One of the questions I’ve been getting asked lately at user group meetings, advisory board meetings, and lunch discussions about technology is “What startups are using Microsoft technology?” The perception is that building on top of the Microsoft stack costs money, much more than using LAMP (Linux, Apache, MySQL, and PHP). Let’s see what Microsoft can offer as of today.
Many startups aren’t aware of BizSpark. BizSpark is very similar to WebSpark (for web developers) and DreamSpark (for students) in that businesses can have access to Microsoft software and services and partner expertise during a three year time period. At that time, participants “graduate” and get to keep everything that they’ve used during the time period as well as receive steep discounts on future software. To qualify, startups must be less than five years old, be privately held, have less than $1 million in revenue and be developing software. If you’re a student, you can even participate in the annual ImagineCup competition. Looking for some VC funding? Bing Fund is a potential place to check out. You can find out more about the BizSpark program by visiting the website or by downloading the fact sheet.
Since I’m based in Pennsylvania, I wanted to show my user group members the following in our area and surrounding areas. I think this graphic is pretty telling:
So, let’s assume that you’re worried that Windows and Windows Server will cost way too much down the road. However, you love Visual Studio and .NET. For many years, there has been a toolset that allows you to build .NET applications and deploy them to Linux. The toolset is called the Mono Project. The Mono Project is a port of functionality based on the CLR and specifically C# to Linux. Currently, it covers C# through version 4.0. A commercial product, called Mono Tools, allows developers to have a more seamless integration of the Mono Project within Visual Studio. Mono also has an increasingly large community and you can find out more by reading the Monologue.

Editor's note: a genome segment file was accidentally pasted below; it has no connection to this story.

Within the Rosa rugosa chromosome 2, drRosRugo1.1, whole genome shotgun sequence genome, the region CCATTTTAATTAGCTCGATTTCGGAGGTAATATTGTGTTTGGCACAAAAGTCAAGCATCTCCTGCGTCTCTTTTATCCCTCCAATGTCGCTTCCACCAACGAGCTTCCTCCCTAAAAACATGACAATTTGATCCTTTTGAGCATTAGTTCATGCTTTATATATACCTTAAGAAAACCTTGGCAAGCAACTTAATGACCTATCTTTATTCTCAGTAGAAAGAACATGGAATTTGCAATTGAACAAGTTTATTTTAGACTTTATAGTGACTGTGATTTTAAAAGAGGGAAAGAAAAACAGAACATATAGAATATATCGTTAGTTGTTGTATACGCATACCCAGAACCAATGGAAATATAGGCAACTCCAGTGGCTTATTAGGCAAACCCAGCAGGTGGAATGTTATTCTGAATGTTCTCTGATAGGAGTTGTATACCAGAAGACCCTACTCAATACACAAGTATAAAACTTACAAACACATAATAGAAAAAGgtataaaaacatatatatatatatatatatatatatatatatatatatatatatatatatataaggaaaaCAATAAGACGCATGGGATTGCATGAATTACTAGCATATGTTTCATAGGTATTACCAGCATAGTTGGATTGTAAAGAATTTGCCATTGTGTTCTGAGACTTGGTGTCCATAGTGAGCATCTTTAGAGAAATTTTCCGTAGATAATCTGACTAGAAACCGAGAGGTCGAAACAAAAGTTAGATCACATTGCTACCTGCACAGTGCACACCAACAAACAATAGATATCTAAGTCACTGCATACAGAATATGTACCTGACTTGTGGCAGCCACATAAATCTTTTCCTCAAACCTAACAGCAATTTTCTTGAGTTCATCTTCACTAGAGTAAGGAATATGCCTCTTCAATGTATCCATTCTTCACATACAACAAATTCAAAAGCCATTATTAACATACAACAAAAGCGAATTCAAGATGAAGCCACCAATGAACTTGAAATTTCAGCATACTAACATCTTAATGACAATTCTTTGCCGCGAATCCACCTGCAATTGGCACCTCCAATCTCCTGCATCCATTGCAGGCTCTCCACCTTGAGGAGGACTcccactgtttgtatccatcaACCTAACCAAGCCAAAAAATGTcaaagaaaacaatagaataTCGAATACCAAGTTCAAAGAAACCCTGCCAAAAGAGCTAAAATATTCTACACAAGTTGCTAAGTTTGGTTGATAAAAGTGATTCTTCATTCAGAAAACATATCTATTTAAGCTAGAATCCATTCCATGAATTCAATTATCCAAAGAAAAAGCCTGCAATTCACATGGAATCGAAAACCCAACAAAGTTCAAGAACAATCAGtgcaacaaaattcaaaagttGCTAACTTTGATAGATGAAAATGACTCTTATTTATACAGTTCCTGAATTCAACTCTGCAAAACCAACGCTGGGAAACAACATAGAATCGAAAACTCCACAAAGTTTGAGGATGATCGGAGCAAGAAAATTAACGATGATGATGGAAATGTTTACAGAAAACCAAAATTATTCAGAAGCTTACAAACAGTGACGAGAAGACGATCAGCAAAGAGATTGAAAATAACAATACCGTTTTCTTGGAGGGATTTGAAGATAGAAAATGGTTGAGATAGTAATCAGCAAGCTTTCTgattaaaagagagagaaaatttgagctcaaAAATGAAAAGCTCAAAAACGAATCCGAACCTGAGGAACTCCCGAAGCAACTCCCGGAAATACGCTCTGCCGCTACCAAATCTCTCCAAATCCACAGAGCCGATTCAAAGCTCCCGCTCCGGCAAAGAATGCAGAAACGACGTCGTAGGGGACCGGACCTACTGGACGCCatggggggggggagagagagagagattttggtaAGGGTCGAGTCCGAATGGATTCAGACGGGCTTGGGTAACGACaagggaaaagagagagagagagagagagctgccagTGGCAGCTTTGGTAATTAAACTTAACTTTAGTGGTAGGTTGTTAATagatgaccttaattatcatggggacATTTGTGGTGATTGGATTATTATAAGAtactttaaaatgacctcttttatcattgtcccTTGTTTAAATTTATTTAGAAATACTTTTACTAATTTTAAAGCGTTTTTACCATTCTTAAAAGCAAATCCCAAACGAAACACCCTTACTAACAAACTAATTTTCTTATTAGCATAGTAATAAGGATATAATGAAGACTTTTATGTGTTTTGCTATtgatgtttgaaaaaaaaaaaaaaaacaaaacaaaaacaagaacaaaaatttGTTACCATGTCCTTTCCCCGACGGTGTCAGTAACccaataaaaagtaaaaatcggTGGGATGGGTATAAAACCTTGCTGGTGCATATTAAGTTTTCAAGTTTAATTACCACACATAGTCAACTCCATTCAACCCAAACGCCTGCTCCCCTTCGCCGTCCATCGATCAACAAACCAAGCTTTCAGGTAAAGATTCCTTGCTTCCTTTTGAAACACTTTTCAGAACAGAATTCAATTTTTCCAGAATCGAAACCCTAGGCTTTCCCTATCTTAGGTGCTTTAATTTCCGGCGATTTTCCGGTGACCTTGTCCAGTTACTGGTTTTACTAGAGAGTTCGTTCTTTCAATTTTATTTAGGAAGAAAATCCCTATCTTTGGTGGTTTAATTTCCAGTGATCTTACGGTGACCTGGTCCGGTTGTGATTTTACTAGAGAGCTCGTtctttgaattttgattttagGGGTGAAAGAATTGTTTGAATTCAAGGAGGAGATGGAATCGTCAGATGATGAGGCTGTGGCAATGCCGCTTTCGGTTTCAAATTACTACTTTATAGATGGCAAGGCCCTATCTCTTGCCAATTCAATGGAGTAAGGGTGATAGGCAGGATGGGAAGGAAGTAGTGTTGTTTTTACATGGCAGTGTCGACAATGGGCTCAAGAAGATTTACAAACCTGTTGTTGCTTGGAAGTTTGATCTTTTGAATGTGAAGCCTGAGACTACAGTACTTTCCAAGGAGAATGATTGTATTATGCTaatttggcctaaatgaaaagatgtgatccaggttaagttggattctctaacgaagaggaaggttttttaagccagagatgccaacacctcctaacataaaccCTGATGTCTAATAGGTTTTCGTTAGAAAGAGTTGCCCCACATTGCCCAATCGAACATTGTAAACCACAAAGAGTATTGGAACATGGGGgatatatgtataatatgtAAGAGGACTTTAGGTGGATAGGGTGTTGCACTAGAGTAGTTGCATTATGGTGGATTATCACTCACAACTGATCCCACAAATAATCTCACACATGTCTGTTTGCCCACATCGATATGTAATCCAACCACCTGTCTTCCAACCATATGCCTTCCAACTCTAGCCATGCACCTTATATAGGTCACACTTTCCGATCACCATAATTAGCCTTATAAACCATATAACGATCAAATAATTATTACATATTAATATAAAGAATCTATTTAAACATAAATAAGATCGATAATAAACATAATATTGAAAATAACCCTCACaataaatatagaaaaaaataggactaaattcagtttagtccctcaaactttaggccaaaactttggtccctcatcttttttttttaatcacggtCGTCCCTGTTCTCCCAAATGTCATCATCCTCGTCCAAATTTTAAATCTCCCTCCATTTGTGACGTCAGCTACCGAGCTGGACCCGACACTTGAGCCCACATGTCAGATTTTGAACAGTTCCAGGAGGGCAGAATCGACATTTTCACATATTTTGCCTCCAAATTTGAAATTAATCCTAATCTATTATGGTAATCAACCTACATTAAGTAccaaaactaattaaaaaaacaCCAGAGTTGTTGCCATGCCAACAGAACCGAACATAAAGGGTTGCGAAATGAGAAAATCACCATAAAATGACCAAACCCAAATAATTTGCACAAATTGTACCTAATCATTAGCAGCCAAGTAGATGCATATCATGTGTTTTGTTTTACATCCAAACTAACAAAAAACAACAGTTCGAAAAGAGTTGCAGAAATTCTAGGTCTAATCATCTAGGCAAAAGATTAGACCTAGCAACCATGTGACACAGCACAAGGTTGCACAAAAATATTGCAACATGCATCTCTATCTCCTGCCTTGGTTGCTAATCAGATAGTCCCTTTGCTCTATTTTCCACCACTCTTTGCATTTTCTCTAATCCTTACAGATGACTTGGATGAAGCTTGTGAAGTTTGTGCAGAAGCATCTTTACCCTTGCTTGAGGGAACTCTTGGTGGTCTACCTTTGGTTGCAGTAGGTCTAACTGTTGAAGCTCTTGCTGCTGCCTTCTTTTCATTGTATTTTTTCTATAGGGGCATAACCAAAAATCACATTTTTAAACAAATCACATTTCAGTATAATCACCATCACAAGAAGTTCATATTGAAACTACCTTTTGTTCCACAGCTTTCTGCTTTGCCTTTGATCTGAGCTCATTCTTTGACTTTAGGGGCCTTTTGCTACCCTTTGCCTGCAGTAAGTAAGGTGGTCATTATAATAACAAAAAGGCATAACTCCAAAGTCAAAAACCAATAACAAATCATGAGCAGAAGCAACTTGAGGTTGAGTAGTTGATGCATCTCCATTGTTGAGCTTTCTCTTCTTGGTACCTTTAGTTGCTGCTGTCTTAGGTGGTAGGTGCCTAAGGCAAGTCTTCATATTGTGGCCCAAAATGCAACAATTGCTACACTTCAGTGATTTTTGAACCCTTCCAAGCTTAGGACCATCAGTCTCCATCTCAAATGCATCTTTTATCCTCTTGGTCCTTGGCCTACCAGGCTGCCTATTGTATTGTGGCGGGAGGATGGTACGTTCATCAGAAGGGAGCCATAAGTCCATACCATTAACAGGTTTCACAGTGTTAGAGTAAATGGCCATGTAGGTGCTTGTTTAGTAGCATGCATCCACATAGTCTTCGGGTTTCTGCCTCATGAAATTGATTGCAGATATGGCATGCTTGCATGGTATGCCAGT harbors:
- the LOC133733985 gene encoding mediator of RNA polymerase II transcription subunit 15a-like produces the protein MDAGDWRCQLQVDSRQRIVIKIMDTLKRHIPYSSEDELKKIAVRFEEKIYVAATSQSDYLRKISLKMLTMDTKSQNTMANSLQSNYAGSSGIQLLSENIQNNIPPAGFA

One of the major sponsors of the Mono Project is a company called Xamarin. The company’s founder, Miguel de Icaza, was the primary force behind the Mono Project before Novell had shut it down. Miguel’s company Xamarin has continued development on the Mono Project and two other interesting projects: monotouch and mono for Android. The monotouch product allows developers to write C# applications for iOS while the mono for Android product allows the same for Android devices. If you’re interested in learning more about either, check out the following books written by Wally McClure:
Other Free Microsoft Resources
If I were to research and list all of the free resources that Microsoft has for startups, I may never stop typing. So, below is an incomplete list of resources. If you are aware of others, feel free to leave them as a comment and I’ll try to keep this list as complete as possible.
- Visual Studio 2012 Express Products – Please don’t look at the term Express and think that these products are not feature rich. These products include most of what a startup would need if not everything. If you do need a full version of Visual Studio, look at the Spark programs. If you don’t, you have access the following products:
- Express for Web – For web development
- Express for Windows 8 – For WindowsRT design style applications
- Express for Windows Desktop – For traditional desktop applications
- Express for Windows Phone – For Windows Phone applications
- Team Foundation Server Express – For source code management for small teams. If TFS Express isn’t your cup of tea because you use GitHub, you can always consider GitHub for Windows by the GitHub team which is also free.
- SQL Server Express 2012 – This is a great way to start off with creating a database that will eventually grow up to and beyond 10 GB. SQL Server Express databases can be migrated over to full blown SQL databases and clustering. Click here for a full comparison.
- SQL Server 2012 Compact Edition – SQL Server Compact is not full featured, but is a free, embedded database that can be used with applications. If you’re just looking to store some core data and not looking to do lots with your data, this is perfect. However, you can always use WebMatrix (mentioned next) to convert the database later on if you made the “wrong” choice.
Startups Currently Using the Microsoft Stack
Much like the free resource listing above, this list is (very) incomplete. If you are aware of a startup that is using the Microsoft stack, please let me know in the comment section and I’ll try to keep this up to date. Microsoft also has an incomplete listing on their website.
- StackOverflow and the entire StackExchange network
- Several companies at nebraskaGlobal
- Plenty of Fish
- Market Invoice
- And of course, numerous first time applications that have come first to Windows Phone or Windows 8 such as Rowi.
So, hopefully you have a better idea as to what the Microsoft Stack can do for your startup. If you have any suggestions for items you’d like to see added, be sure to let me know in the comments of this post.